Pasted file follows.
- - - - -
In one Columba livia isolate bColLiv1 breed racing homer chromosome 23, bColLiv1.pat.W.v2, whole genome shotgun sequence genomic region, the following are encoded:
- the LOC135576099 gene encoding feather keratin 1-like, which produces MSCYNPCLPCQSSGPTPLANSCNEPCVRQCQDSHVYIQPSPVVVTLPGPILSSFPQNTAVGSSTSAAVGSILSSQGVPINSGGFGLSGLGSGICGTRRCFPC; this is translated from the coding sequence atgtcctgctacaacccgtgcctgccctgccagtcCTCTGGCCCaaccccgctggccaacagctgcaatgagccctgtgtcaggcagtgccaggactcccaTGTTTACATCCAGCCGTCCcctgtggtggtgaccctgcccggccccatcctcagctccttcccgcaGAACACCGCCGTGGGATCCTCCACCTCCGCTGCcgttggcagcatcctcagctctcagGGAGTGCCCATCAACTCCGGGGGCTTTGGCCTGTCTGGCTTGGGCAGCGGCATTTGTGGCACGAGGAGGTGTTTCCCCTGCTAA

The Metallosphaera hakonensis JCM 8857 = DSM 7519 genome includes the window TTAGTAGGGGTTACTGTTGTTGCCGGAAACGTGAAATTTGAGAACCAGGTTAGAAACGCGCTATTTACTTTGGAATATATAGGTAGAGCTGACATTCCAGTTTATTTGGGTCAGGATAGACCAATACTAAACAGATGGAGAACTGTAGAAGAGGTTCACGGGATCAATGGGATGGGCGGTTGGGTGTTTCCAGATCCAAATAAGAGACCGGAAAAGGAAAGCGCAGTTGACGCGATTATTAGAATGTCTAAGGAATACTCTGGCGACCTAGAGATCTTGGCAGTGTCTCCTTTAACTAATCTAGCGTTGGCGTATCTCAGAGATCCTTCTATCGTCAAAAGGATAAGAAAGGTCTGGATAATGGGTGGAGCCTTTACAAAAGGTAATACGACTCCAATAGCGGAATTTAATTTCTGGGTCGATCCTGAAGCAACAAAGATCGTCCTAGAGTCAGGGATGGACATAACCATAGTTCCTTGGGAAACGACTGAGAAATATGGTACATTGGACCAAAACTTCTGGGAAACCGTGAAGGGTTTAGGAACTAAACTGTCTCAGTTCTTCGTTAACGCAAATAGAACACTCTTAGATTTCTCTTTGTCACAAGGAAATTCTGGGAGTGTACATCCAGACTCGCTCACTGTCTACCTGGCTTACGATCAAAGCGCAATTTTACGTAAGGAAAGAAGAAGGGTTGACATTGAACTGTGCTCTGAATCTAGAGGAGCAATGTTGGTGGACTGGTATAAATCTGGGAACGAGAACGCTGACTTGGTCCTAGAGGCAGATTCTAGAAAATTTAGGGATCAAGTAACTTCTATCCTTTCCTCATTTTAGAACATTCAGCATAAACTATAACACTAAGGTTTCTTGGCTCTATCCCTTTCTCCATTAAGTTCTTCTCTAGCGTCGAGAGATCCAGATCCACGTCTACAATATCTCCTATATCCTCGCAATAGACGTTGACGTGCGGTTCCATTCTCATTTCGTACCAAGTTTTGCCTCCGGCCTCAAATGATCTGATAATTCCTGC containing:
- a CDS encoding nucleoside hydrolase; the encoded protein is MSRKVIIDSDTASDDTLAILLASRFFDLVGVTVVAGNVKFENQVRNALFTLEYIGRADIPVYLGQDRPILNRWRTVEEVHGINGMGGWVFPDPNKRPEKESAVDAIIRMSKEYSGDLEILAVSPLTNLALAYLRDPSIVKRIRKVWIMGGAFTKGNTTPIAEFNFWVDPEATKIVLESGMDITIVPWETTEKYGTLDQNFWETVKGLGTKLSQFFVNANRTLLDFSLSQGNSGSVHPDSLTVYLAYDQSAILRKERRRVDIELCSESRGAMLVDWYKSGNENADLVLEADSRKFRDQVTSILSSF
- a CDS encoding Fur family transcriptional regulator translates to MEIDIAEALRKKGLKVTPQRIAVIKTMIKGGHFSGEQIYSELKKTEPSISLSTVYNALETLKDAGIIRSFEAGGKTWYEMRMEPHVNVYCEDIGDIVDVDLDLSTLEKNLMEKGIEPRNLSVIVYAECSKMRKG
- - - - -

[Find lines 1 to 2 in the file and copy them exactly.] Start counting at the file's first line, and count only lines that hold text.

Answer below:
In one Columba livia isolate bColLiv1 breed racing homer chromosome 23, bColLiv1.pat.W.v2, whole genome shotgun sequence genomic region, the following are encoded:
- the LOC135576099 gene encoding feather keratin 1-like, which produces MSCYNPCLPCQSSGPTPLANSCNEPCVRQCQDSHVYIQPSPVVVTLPGPILSSFPQNTAVGSSTSAAVGSILSSQGVPINSGGFGLSGLGSGICGTRRCFPC; this is translated from the coding sequence atgtcctgctacaacccgtgcctgccctgccagtcCTCTGGCCCaaccccgctggccaacagctgcaatgagccctgtgtcaggcagtgccaggactcccaTGTTTACATCCAGCCGTCCcctgtggtggtgaccctgcccggccccatcctcagctccttcccgcaGAACACCGCCGTGGGATCCTCCACCTCCGCTGCcgttggcagcatcctcagctctcagGGAGTGCCCATCAACTCCGGGGGCTTTGGCCTGTCTGGCTTGGGCAGCGGCATTTGTGGCACGAGGAGGTGTTTCCCCTGCTAA